Posted by: rcottrill | July 5, 2010

Today in 1818 – Thomas Lynch Born

Thomas Toke Lynch, the son of a physician, was an English clergyman who served a number of churches. In the late 1850’s he was bedridden with illness and took three years to recover, but the last decade of his life was spent in active ministry. Visitors from other congregations were blessed by the freshness and spirituality of his preaching. Lynch also wrote extensively, both prose and poetry. His last words at death were, “Now I am going to begin to live!”

In 1868 he published the words of the Christmas hymn, A Thousand Years Have Come and Gone. If you sing it, and wish to bring the first line into the twenty-first century, it might be changed to “and still a thousand more.”

A thousand years have come and gone, and near a thousand more,
Since happier light from heaven shone than ever shone before:
And in the hearts of old and young a joy most joyful stirred.
That sent such news from tongue to tongue as ears had never heard.

And we are glad, and we will sing, as in the days of yore;
Come all, and hearts made ready bring, to welcome back once more
The day when first on wintry earth a summer change began,
And, dawning in a lowly birth uprose the Light of man.

(2) Today in 1865 – William Booth began his ministry
Graphic William BoothAmong the poor and disenfranchised of the city of London, General Booth began a service for Christ that would eventually spread around the world. The work at first was called simply The Christian Mission, but Booth later adopted the name known today, the Salvation Army. Innovative, and sometimes criticized for its methods, it has grown to be widely respected for a holy zeal that translates into a practical, shoe-leather kind of Christianity.

Though he wrote other songs, Boundless Salvation has been so identified with Booth that the Army labeled it “The Founder’s Song.” (For more about William Booth and his song, see the second item under Today in 1817.) It is a soul-stirring celebration of God’s great salvation. As the book of Hebrews puts it, Christ has purchased for us “so great a salvation” and an “eternal salvation” (Heb. 2:3; 5:9). “He is also able to save to the uttermost [completely and forever] those who come to God through Him” (Heb. 7:25).

O boundless salvation! deep ocean of love,
O fullness of mercy, Christ brought from above,
The whole world redeeming, so rich and so free,
Now flowing for all men, now flowing for all men,
Now flowing for all men, come, roll over me!

The tide is now flowing, I’m touching the wave,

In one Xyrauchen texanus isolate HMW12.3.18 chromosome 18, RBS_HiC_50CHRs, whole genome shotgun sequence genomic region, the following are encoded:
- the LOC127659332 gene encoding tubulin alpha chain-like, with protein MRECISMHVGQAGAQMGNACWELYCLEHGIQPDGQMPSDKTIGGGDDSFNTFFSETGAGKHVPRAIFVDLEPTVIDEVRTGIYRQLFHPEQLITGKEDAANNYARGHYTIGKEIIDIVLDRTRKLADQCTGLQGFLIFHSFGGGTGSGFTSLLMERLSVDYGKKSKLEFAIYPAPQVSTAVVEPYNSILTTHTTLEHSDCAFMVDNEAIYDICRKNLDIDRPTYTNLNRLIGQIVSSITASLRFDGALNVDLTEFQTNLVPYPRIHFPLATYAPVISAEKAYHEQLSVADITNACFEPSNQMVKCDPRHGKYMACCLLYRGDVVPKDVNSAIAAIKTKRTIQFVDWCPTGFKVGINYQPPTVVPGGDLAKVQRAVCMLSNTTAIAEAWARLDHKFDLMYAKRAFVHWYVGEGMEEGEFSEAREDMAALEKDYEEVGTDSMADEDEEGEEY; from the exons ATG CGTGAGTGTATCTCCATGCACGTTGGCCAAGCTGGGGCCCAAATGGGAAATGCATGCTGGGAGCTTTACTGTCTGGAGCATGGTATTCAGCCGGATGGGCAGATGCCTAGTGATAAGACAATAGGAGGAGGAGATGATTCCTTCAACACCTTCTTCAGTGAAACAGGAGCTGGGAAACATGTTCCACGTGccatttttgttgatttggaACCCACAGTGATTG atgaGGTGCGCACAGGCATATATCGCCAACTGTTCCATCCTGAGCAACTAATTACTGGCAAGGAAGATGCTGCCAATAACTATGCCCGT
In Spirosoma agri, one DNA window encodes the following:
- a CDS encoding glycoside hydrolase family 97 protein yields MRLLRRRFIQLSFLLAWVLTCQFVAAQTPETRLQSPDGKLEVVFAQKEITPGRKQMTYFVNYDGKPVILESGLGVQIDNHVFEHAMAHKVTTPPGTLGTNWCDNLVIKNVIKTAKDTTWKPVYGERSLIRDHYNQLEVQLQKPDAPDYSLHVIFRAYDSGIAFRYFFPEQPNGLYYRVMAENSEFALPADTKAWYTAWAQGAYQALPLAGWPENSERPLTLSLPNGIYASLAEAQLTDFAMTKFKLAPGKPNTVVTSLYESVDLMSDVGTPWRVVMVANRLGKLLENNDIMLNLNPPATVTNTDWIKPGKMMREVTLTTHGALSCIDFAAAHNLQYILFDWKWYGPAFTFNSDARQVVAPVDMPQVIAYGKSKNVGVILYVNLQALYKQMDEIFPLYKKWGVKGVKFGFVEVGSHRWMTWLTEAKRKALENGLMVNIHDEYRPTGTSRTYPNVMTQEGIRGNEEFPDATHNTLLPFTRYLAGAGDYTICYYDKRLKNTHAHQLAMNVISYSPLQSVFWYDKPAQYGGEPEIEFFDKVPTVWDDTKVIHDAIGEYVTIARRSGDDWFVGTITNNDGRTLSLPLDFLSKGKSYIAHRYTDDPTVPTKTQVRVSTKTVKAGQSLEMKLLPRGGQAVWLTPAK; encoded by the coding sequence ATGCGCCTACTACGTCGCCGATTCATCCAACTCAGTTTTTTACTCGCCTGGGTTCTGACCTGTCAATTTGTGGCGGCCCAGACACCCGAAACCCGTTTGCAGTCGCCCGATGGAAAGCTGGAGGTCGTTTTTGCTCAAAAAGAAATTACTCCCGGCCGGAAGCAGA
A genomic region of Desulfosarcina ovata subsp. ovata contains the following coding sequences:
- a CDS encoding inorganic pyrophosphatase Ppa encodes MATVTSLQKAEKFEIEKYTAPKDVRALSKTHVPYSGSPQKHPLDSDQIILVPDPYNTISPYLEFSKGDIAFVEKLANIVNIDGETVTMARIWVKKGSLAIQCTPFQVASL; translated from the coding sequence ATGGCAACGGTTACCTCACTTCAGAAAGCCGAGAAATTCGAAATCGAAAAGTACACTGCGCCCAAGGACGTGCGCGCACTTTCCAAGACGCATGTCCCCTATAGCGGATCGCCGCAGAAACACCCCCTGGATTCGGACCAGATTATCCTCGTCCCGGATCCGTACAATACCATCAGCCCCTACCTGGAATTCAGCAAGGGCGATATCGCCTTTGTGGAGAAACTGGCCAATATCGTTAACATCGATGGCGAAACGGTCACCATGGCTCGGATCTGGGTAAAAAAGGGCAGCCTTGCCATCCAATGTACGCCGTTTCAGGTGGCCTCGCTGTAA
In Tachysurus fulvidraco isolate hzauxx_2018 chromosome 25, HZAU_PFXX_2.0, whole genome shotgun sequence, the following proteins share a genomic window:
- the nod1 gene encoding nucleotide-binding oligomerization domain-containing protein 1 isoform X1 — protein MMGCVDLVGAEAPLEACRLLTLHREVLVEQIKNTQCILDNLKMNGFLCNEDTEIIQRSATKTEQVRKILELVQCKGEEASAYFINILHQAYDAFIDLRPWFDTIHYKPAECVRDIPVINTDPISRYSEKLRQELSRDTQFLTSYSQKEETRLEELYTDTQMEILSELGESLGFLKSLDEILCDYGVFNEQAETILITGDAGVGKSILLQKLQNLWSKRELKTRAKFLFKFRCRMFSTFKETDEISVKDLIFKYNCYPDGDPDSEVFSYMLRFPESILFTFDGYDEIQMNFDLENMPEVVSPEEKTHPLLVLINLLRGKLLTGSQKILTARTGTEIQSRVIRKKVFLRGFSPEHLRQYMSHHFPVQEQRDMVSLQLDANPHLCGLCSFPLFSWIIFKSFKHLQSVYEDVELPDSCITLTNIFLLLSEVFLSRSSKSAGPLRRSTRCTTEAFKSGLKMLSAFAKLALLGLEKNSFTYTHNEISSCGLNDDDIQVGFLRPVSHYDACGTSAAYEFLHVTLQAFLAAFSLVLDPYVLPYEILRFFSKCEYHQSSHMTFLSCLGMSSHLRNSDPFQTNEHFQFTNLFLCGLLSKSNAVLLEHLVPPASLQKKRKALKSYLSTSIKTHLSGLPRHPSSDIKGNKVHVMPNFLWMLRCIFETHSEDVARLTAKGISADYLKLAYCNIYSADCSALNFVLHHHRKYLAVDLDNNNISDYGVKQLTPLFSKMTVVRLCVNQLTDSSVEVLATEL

I hear the loud call of the Mighty to Save;
My faith’s growing bolder, delivered I’ll be;
I plunge ’neath the waters, I plunge ’neath the waters,
I plunge ’neath the waters they roll over me.

(3) We Bless Thee for Thy Peace, O God (Data Missing)
Here is a lovely hymn the authorship of which is unknown. It magnifies the peace of God in the heart of the believer, a peace that we can claim through prayerful trust in Him.

Be anxious for nothing, but in everything by prayer and supplication, with thanksgiving, let your requests be made known to God; and the peace of God, which surpasses all understanding, will guard your hearts and minds through CHrist Jesus (Phil. 4:6-7).

We bless Thee for Thy peace, O God,
Deep as th’unfathomed sea,
Which falls like sunshine on the road
Of those who trust in Thee.

We ask not, Father, for repose
Which comes from outward rest,
If we may have through all life’s woes
Thy peace within our breast.

That peace which suffers and is strong,
Trusts where it cannot see,
Deems not the trial-way too long,
But leaves the end with Thee.

That peace which flows serene and deep,
A river in the soul,
Whose banks a living verdure keep,
God’s sunshine o’er the whole.

O Father, give our hearts this peace,
Whate’er the outward be,
Till all life’s discipline shall cease,
And we go home to Thee.


Responses

  1. […] Though no one knew it, that was to be the last time he would speak in public before the Lord called him home. The man was none other than General William Booth, the founder of the Salvation Army. To honour him, those gathered sang a hymn written by Booth himself–one composed years before for an evangelistic campaign. It became the unofficial anthem of the Salvation Army and came to be known as The Founder’s Song. Its title as first published in 1893 was Boundless Salvation, sometimes called O Boundless Salvation. (For a bit more about General Booth and his hymn, see the second item under Today in 1818.) […]

  2. […] d. Aug. 20, 1912) Music: My Jesus, I Love Thee, by J. Ellis (further information needed) Links: Wordwise Hymns (and here too) The Cyber […]

  3. […] Wordwise Hymns The Cyber […]


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